That obsession has faded over time. I've become much more relaxed... perhaps jaded, in my view of language. I can't help but chuckle at the grammaticians who obsess over chastising the rest of us for using the wrong word in the wrong place. Or non-words. Since as long as I can remember, one of my favorite words has been "ain't". Maybe it is my Brooklyn upbringing.
Ain't (apostrophe optional) is a useful word. It can mean "am not", "will not", "are not" or "is not". Sometimes it can mean several of those simultaneously. It is almost as versatile as a word that begins with "f" and ends with "uck", and I'm not talking about "firetruck". (Insert obligatory shudder here).
Language is a thing that is always in flux. And I'm not just talking about fairly new words like Staycation or Prostitot. Nor am I talking about turning a verb into a noun (or the reverse). Not sure what I mean? Let me Google that for you.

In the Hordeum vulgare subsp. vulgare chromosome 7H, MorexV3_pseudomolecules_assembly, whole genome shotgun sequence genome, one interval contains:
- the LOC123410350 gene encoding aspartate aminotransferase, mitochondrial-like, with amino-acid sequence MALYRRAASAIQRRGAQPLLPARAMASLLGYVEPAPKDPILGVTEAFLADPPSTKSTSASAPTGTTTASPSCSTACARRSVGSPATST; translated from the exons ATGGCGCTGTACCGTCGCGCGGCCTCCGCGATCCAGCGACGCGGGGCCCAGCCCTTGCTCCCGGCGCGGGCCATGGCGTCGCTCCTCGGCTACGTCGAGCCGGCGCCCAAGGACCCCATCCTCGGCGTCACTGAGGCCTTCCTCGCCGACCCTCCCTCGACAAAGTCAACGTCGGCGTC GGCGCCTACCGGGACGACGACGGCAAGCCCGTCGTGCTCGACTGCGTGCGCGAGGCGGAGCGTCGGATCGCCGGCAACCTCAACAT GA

If it weren't for the evolution of language, this little contemplation of suicide wouldn't be so hard to understand:
But somehow, we forgot that. I blame it on the Gutenberg.
See, even when language was written, it could change from the hand of one copyist to another. But once that dang printing press came into the picture, then people got the idea that language was somehow a static thing. That there were unbendable rules. That anything that wasn't included in a silly little book called a dictionary wasn't a word. No matter how many people were actually using it.
Sure, you can make the argument that "words mean something." The problem is, they tend to mean different things to different people. And this dear friends, is where this meandering post is heading.
The meaning of the word